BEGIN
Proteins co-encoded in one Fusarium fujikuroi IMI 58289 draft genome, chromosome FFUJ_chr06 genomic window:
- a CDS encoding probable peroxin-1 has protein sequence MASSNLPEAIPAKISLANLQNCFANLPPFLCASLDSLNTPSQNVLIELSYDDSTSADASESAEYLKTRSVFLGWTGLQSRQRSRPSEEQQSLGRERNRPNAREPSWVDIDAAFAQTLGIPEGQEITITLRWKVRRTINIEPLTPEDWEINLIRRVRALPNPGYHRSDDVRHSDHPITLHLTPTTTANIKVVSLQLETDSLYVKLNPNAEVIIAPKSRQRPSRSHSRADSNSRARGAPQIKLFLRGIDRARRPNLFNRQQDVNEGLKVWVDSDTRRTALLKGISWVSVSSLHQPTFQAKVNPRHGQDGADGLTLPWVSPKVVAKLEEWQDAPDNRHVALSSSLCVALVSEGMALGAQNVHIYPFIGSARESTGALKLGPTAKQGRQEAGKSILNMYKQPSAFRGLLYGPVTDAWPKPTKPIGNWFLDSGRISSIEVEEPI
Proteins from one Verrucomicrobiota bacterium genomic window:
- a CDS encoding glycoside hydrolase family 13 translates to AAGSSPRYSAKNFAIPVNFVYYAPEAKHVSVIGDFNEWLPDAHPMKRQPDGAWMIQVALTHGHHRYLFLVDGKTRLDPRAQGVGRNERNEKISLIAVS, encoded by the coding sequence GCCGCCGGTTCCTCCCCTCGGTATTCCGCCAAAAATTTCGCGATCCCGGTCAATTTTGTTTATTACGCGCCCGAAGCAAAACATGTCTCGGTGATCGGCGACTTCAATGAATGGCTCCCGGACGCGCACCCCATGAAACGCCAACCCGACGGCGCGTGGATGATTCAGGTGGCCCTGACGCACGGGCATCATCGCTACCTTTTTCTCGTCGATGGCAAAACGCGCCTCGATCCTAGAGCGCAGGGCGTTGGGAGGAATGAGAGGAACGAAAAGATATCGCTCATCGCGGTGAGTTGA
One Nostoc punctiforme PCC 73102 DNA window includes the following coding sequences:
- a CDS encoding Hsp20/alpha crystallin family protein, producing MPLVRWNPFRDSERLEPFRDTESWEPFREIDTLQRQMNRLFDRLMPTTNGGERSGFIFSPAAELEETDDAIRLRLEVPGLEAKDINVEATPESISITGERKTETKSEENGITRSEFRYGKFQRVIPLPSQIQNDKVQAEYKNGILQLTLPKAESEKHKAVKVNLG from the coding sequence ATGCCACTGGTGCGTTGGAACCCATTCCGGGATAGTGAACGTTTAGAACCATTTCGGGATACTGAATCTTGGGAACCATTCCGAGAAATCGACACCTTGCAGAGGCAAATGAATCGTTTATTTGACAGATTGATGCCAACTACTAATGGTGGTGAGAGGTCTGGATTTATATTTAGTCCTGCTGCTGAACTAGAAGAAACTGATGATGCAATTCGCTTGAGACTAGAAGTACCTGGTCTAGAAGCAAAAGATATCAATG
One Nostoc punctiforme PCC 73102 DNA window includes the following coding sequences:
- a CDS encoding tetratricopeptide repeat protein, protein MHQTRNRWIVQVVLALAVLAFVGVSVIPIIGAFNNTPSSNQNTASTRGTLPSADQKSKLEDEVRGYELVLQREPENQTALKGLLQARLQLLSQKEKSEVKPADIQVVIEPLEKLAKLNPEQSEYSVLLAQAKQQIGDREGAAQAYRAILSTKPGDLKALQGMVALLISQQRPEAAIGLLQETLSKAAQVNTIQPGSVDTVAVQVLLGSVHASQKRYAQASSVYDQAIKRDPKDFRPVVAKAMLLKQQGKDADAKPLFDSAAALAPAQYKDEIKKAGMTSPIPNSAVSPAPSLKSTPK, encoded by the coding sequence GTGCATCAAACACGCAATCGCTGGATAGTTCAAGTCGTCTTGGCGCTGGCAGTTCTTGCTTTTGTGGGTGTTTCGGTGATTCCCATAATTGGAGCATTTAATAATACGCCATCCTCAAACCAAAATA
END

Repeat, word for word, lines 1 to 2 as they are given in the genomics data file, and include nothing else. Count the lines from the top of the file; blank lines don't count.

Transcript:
Proteins co-encoded in one Fusarium fujikuroi IMI 58289 draft genome, chromosome FFUJ_chr06 genomic window:
- a CDS encoding probable peroxin-1 has protein sequence MASSNLPEAIPAKISLANLQNCFANLPPFLCASLDSLNTPSQNVLIELSYDDSTSADASESAEYLKTRSVFLGWTGLQSRQRSRPSEEQQSLGRERNRPNAREPSWVDIDAAFAQTLGIPEGQEITITLRWKVRRTINIEPLTPEDWEINLIRRVRALPNPGYHRSDDVRHSDHPITLHLTPTTTANIKVVSLQLETDSLYVKLNPNAEVIIAPKSRQRPSRSHSRADSNSRARGAPQIKLFLRGIDRARRPNLFNRQQDVNEGLKVWVDSDTRRTALLKGISWVSVSSLHQPTFQAKVNPRHGQDGADGLTLPWVSPKVVAKLEEWQDAPDNRHVALSSSLCVALVSEGMALGAQNVHIYPFIGSARESTGALKLGPTAKQGRQEAGKSILNMYKQPSAFRGLLYGPVTDAWPKPTKPIGNWFLDSGRISSIEVEEPI